In places like Japan, it was considered important for a person to send in a photo with a job application – to make sure they looked smart and clean shaven. In Japanese history, there was even something called the anti-moustache Shogunate.
Back in the old days, businessmen used to wear beards, moustaches and chops. A bank manager wouldn’t have been seen dead without something bushy on his upper lip; a self-respecting adventurer demanded a face full of cavalry whiskers; and, Rasputin strutted a scraggly bird’s nest. They all did it with pride.
But there were clean-shaven times in history. 18th Century Europe had no time for the beard; the style was of the foppish nature: wigs, makeup and baby cheeks.
Beards are often worn in times when masculinity itself is perceived to be under threat. The Victorian era saw beards explode across the faces of the new industrial elite – perhaps due to the challenges of their time; or perhaps due to the rise in the prominence of women in public life.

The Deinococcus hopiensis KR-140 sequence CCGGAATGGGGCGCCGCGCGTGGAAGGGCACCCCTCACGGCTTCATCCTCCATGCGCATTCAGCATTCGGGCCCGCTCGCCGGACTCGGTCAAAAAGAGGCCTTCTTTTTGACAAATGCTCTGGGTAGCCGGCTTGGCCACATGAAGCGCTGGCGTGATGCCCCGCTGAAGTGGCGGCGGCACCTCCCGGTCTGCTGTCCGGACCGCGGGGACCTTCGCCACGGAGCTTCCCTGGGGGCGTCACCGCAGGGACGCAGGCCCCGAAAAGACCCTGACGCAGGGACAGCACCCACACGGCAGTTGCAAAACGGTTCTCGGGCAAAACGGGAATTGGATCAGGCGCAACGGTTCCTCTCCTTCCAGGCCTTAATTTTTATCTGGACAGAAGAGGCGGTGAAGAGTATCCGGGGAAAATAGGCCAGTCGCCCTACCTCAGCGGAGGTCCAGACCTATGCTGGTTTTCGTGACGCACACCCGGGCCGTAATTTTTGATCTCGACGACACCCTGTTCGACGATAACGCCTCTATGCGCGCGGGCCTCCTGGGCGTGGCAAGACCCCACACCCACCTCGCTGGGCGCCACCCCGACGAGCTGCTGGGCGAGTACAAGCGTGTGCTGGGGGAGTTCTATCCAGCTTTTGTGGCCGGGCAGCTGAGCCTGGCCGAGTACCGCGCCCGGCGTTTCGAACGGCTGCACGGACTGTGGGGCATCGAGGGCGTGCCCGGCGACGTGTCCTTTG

In the early twentieth century, the moustache was the main armour of the fighting soldier – a decent soldier always sported a tidy and professional moustache.
In the 60s though beards became popular with the hippies, they became associated with being lazy, drug-addled and useless. And that stuck. The business world through to the 80s and 90s was slick and clean-shaven (even if they had some funky moustaches and questionable body-hair in the 70s). Jordan Belfort wouldn’t have wolfed his way through Wall Street with a set of whiskers.
Are people frightened of beards?